Remulla Thumbs Down Independent Probe Body On Drug War Deaths
The Justice Secretary said there is no need to create a similar body because the DOJ remains “transparent” in its investigations into the killings of drug suspects by rogue police officers.
Justice Secretary Jesus Crispin Remulla has thumbed down a proposal to create an independent commission to investigate the killings in the previous ad-ministration’s war on drugs.
In an ambush interview at the Department of Justice (DOJ) in Manila on Friday, March 17, Remulla said he “doesn’t like the idea” of creating a separate drug war investigating body, which will have “no value” because of the ongoing investigations.
“A lot of people have suggested this to me and I’ve always looked upon it without any positive view because I’ve seen this commission’s work before and they never really did a good thing,” Remulla said.
He cited the Agrava commission that investigated the assassination of democracy icon and senator Benigno Aquino Jr. who, according to the fact-finding board, was killed in a military conspiracy and not a communist plot as alleged by the late dictator Ferdinand Marcos Sr.
Remulla said there is no need to create a similar body because the DOJ remains “transparent” in its investigations into the killings of drug suspects by rogue police officers.
“We’re transparent. President (Marcos Jr.) wants us to be very transparent about what we do. And that’s why we face you guys on a daily basis and we do not hide from questions that we can answer, except for those that we cannot give you, answers we cannot give you because there are some things that are considered confidential,” Remulla said.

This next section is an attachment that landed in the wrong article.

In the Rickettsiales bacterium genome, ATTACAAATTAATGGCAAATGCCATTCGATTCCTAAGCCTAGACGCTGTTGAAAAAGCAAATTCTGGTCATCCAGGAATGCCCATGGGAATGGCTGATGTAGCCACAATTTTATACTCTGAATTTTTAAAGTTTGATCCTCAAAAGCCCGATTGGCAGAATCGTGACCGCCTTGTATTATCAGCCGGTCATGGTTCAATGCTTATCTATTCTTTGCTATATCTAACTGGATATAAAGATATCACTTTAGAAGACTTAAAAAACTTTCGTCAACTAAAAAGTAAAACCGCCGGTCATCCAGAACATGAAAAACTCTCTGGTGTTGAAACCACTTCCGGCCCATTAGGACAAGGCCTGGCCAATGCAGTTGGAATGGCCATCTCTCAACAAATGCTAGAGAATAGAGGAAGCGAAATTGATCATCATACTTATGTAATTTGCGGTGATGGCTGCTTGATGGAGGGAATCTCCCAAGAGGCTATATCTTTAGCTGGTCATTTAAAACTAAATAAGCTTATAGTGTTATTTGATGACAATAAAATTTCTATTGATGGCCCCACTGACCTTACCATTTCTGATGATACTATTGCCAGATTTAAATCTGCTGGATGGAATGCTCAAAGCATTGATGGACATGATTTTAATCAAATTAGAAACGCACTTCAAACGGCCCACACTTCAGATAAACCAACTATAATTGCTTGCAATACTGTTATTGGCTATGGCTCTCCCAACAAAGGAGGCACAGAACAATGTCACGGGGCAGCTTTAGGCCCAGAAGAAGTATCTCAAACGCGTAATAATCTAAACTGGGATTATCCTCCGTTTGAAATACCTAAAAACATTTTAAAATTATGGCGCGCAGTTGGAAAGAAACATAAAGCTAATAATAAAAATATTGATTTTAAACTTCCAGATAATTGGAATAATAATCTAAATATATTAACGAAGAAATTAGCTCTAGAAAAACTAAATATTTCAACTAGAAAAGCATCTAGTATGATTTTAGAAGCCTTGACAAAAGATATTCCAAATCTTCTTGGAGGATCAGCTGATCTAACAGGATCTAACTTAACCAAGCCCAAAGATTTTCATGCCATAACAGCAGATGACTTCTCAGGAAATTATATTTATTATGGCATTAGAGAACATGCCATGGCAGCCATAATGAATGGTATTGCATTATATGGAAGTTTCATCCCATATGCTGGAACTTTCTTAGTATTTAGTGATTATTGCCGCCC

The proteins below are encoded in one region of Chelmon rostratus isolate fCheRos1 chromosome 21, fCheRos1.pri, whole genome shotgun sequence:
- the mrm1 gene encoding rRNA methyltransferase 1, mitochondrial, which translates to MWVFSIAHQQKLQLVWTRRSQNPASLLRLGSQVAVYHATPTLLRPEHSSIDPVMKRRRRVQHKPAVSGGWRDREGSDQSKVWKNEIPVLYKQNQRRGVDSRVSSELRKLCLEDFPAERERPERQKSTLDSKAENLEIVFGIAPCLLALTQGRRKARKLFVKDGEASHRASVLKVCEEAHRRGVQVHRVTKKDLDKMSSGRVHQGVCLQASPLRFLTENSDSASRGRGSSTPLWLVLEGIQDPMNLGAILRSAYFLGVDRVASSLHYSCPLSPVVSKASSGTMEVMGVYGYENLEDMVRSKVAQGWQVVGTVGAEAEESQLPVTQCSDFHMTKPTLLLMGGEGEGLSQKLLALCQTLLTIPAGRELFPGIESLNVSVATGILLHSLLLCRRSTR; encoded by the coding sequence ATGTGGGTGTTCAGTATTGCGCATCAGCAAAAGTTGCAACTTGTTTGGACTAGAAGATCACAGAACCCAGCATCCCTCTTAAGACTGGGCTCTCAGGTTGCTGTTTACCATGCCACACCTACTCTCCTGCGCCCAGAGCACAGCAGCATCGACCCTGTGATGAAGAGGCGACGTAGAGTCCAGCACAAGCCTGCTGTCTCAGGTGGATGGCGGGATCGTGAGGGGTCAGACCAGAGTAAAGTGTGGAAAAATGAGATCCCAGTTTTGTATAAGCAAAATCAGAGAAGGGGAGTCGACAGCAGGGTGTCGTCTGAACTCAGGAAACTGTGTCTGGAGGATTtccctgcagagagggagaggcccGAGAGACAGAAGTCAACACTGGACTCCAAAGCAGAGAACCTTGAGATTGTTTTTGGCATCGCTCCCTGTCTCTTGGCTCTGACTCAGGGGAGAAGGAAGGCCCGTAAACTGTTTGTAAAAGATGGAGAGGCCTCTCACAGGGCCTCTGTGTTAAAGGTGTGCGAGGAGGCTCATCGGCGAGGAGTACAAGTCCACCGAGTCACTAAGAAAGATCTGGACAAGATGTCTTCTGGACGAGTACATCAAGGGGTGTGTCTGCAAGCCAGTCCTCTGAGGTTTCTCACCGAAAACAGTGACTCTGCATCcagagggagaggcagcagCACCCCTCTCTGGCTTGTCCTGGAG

The DOJ has also been transparent in providing the International Criminal Court (ICC) with documents that show the Philippine government is not remiss in prosecuting police officers accused of killing mostly poor and defenseless suspects, the secretary said.
“We want to be very, very transparent about what we do. That’s part of the whole process that we want to follow when it comes to the ICC,” Remulla said.
Solicitor General Menardo Guevarra, who appealed on the government’s behalf on the ICC pre-trial chamber’s resumption of its drug war probe, first raised the idea of creating an independent commission to put to rest any doubts about the country’s judicial system.
“Maybe the creation of an independent commission may actually solve that kind of concern on why only low-level officers are being investigated. What I’m saying is the ICC should at least give us that opportunity,” Guevarra told “The Chiefs” aired in Cignal TV’s One News Thursday night, March 16.
Guevarra said while he also “entertained the idea (of an independent commission), it’s a matter for higher-ups to make a decision” on it.
“The idea itself must be sold and accepted before we even think of who should comprise this independent commission. But it’s an idea worth looking into,” Guevarra said.
The Office of the Solicitor General had appealed the pretrial chamber’s order to resume the prosecutor’s drug war probe, noting that The Hague-based tribunal has no jurisdiction over the Philippines after the latter withdrew from the Rome Statute.
The solicitor general also accused the tribunal of “rushing” the Philippines into prosecuting rogue cops when the country has to give due process to all parties.
The Philippine government probe, however, is panned by critics for limiting itself to low-level police officers, while sparing those who gave the order to carry out the drug war, such as their police superiors, or even the chief drug war architect, former president Rodrigo Duterte.